Stott Fitzgerald's The Great Gatsby includes two women: a "charming" (14) young woman and cousin of the narrator, Nick Carraway; Daisy Fay Buchanan, and a "sensuously" (28) captive wife of an impoverished character, George Wilson; Myrtle Wilson. Myrtle and Daisy have many similarities; however, there are subtle differences between them.
Daisy Fay's lighthearted and sensitive personality causes her to be defenseless towards the men in her life. At the beginning of Fitzgerald's book, she is described as a very attractive and cheerful woman. "Her face was sad and lovely with bright things in it, bright eyes and a bright, passionate mouth, but there was an excitement in her voice that men who had cared for her found difficult to forget: a singing compulsion, a whispered 'Listen', a promise that had done gay, exciting things just a while since and that there were gay, exciting things hovering in the next hour" (14). .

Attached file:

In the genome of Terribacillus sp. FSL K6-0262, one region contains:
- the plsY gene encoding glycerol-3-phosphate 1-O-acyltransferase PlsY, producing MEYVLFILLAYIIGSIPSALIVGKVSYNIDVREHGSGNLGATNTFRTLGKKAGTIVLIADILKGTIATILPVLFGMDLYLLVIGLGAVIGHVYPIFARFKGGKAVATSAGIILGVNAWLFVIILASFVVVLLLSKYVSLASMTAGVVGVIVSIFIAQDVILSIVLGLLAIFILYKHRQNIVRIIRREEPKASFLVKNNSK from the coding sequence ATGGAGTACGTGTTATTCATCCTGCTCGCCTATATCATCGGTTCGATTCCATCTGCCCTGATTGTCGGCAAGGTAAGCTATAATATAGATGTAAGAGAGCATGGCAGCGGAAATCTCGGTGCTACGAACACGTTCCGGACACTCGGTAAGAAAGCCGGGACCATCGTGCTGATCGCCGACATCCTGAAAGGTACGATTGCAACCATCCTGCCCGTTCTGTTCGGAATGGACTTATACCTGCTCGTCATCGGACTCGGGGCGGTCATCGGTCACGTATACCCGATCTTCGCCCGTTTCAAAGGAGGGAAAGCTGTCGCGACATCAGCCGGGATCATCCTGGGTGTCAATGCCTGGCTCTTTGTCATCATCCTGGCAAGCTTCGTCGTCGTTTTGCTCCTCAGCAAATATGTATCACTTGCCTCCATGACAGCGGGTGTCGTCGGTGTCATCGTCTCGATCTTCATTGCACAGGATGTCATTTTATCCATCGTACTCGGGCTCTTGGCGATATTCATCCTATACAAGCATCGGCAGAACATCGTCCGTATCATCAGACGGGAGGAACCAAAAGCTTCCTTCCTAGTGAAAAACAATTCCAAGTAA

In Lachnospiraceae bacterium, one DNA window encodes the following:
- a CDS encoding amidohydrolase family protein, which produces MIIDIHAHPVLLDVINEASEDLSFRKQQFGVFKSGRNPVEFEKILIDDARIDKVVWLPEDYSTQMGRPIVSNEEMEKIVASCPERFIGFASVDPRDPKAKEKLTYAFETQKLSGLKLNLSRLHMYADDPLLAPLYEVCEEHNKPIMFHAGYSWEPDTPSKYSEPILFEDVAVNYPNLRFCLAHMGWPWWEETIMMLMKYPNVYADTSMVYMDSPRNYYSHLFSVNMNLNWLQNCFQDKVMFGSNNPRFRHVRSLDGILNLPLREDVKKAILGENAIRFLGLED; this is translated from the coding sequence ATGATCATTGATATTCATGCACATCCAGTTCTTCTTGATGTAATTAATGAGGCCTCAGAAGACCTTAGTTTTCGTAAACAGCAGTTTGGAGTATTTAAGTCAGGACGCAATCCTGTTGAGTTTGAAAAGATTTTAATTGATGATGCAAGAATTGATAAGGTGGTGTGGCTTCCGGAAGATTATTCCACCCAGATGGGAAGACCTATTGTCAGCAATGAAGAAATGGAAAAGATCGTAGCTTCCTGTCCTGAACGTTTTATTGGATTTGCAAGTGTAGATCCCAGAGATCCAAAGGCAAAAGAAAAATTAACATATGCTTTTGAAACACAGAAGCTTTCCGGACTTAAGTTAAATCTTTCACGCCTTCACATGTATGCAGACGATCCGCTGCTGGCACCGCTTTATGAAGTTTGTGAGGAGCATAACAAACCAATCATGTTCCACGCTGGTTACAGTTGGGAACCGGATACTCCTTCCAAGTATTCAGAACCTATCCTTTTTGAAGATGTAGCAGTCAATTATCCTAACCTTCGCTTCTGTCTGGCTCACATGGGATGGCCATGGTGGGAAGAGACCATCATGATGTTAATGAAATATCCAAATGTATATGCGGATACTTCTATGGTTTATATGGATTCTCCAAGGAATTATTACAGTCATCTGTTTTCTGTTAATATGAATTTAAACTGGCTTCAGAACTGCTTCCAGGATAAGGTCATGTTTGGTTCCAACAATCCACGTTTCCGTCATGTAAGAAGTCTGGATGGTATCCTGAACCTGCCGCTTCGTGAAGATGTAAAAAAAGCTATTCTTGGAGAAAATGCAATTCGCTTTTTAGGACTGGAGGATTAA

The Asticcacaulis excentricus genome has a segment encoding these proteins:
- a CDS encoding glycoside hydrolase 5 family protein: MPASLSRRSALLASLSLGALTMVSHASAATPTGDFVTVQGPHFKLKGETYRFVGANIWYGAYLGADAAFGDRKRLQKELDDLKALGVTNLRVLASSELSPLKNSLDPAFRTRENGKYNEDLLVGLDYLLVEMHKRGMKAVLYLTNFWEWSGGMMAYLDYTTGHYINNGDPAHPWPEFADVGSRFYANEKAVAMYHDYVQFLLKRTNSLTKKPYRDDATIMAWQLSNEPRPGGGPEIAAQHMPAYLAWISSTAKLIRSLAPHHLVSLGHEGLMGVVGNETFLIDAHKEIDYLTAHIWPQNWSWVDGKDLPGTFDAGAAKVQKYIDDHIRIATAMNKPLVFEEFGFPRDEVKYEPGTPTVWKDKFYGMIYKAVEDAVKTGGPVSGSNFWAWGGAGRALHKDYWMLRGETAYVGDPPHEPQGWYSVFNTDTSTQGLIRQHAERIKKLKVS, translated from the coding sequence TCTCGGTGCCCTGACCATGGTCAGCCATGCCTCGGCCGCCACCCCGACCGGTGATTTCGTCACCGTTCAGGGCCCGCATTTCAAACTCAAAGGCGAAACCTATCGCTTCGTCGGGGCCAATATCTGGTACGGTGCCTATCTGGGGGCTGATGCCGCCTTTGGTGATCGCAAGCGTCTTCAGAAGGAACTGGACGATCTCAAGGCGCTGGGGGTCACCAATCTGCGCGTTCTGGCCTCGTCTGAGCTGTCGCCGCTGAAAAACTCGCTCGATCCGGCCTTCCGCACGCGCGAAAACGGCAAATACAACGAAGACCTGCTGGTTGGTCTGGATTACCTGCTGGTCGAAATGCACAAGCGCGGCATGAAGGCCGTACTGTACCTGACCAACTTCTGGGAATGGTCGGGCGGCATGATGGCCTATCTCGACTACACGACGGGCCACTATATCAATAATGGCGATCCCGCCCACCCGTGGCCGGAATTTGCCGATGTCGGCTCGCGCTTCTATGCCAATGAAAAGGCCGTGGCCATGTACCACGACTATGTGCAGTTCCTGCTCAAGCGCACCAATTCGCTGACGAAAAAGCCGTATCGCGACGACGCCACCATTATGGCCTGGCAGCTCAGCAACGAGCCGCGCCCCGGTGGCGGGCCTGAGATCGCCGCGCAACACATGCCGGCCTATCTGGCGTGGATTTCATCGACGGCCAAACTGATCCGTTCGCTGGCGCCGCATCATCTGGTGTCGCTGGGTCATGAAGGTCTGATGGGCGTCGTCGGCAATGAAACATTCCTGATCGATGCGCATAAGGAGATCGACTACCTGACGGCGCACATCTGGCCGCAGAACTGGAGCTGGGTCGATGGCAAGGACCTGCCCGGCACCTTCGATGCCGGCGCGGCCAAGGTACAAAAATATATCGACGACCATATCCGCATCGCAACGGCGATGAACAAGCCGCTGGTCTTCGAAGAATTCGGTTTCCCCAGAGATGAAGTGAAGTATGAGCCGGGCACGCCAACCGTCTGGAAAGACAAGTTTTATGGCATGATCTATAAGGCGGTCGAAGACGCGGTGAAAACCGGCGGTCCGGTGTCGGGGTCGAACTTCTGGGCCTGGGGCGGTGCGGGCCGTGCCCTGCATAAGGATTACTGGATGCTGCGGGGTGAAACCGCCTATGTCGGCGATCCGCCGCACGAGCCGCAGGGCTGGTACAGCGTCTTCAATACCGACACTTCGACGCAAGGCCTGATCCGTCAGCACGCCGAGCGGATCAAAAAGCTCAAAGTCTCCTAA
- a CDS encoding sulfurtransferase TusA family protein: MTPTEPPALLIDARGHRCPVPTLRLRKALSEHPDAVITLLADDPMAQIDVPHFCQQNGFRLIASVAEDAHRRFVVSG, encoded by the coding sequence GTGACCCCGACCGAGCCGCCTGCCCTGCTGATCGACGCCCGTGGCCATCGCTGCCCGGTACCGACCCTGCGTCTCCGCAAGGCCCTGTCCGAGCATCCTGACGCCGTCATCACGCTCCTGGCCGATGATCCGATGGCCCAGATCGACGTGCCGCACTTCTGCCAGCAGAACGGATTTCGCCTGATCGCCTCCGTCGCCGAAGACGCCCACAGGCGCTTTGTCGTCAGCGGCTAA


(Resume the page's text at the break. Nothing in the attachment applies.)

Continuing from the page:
Daisy Fay, the name itself has a hidden meaning to it. Daisy, also globally known as a delicate white flower; and Fay, also known as an elf such as those in Shakespeare's Midsummer Night's Dream who hide from reality and put-on an affectation as airheads; which is what Daisy's character is. This is evident when she says, "I'm glad it's a girl. And I hope she's a fool – that's the best thing a girl can ever be in this world, a beautiful little fool" (22). Regardless of her cheerful character, Daisy is usually described in the colour white; a colour with a lack of substance and integrity. This inconstancy shows when Daisy is secretly maltreated by her husband, Tom Buchanan. "'Look!' she complained; 'I hurt it.' We all looked – the knuckle was black and blue. 'You did it, Tom,' she said accusingly. 'I know you didn't mean to, you did do it. That's what I get for marrying a brute of a man, a great, big, hulking physical specimen of a – '" (17).